Families of Aurora Shooting Victims Are Voicing Concerns About Joker
Families of Aurora Shooting Victims Are Voicing Concerns About 'Joker'
Those affected by the 2012 tragedy wrote a letter to Warner Bros. about the upcoming film.
Warner Bros.' upcoming Joker film may have won big at this year's Venice Film Festival, and Joaquin Phoenix's portrayal of the popular DC supervillain may have started some awards season chatter, but many people (rightfully) aren't too happy about the movie's supposed portrayal of a murderous social outcast who goes on a killing spree after being shunned by society—especially those who have personally been affected by mass violence in real life.
That's the concern the friends and family members of the victims of the 2012 mass shooting in Aurora, Colorado are expressing in an open letter to Warner Bros., reports Variety. The tragedy, which took place at a local movie theater during a screening of The Dark Knight Rises (another Warner Bros./DC title), claimed 12 lives and reignited a massive, ongoing debate about gun control in the U.S.
"We are the family members and friends of the 12 people killed at the Century 16 movie theater in Aurora, Colorado at a screening of The Dark Knight Rises on July 20, 2012. This tragic event, perpetrated by a socially isolated individual who felt “wronged” by society has changed the course of our lives," the letter, which was addressed to Warner Bros. CEO Ann Sarnoff, begins. "As a result, we have committed ourselves to ensuring that no other family ever has to go through the absolute hell we have experienced and the pain we continue to live with. Trust us, it does not go away."
The letter continues:
"When we learned that Warner Bros. was releasing a movie called Joker that presents the character as a protagonist with a sympathetic origin story, it gave us pause.
We want to be clear that we support your right to free speech and free expression. But as anyone who has ever seen a comic book movie can tell you: with great power comes great responsibility. That’s why we’re calling on you to use your massive platform and influence to join us in our fight to build safer communities with fewer guns.
Over the last several weeks, large American employers from Walmart to CVS have announced that they are going to lean into gun safety. We are calling on you to be a part of the growing chorus of corporate leaders who understand that they have a social responsibility to keep us all safe.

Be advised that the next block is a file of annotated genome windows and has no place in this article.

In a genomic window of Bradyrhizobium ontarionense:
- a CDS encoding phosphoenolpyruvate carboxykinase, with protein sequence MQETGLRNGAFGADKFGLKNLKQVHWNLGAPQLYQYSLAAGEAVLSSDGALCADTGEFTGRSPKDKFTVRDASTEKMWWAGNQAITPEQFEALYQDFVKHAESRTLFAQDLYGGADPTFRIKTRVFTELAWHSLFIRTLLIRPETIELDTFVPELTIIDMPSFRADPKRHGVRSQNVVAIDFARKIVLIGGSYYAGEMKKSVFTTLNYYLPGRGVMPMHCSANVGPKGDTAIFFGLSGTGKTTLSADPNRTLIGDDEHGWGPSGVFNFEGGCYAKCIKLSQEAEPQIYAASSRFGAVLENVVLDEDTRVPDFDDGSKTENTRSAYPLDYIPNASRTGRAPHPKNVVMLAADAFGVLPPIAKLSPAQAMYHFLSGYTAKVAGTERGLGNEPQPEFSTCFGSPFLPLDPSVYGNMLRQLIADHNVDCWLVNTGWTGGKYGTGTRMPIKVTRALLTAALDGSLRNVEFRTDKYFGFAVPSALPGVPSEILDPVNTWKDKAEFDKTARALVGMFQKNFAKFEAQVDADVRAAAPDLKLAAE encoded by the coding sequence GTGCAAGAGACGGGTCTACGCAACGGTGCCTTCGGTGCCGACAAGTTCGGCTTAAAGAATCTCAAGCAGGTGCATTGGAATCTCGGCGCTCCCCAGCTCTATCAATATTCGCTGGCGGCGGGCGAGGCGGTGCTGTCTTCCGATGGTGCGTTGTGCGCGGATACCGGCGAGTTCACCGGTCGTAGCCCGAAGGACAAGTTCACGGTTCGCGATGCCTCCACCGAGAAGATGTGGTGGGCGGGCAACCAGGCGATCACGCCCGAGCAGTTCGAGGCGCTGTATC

Specifically, we’re asking you to do the following:
-End political contributions to candidates who take money from the NRA and vote against gun
reform. These lawmakers are literally putting your customers and employees in danger.
-Use your political clout and leverage in Congress to actively lobby for gun reform. Keeping
everyone safe should be a top corporate priority for Warner Brothers.
-Help fund survivor funds and gun violence intervention programs to help survivors of gun violence
and to reduce every-day gun violence in the communities you serve.
Since the federal government has failed to pass reforms that raise the standard for gun ownership in America, large companies like Warner Brothers have a responsibility to act. We certainly hope that you do.
This isn't the only action being called against the controversial film, which is set for national release on October 5.
According to Entertainment Weekly, the theater where the Aurora shooting happened will not be screening Joker out of respect for the victims, and while talking to The Hollywood Reporter, Sandy Phillips, the first signer of the open letter said the movie is "like a slap in the face."
"My worry is that one person who may be out there—and who knows if it is just one—who is on the edge, who is wanting to be a mass shooter, may be encouraged by this movie. And that terrifies me," Phillips told THR.
While Joker may be garnering critical praise, it's important to ask, especially in this social climate where mass violence is an almost daily occurrence that real people have to deal with, why was there a need to portray a violent killer as protagonist in a big-budget, blockbuster movie in the first place?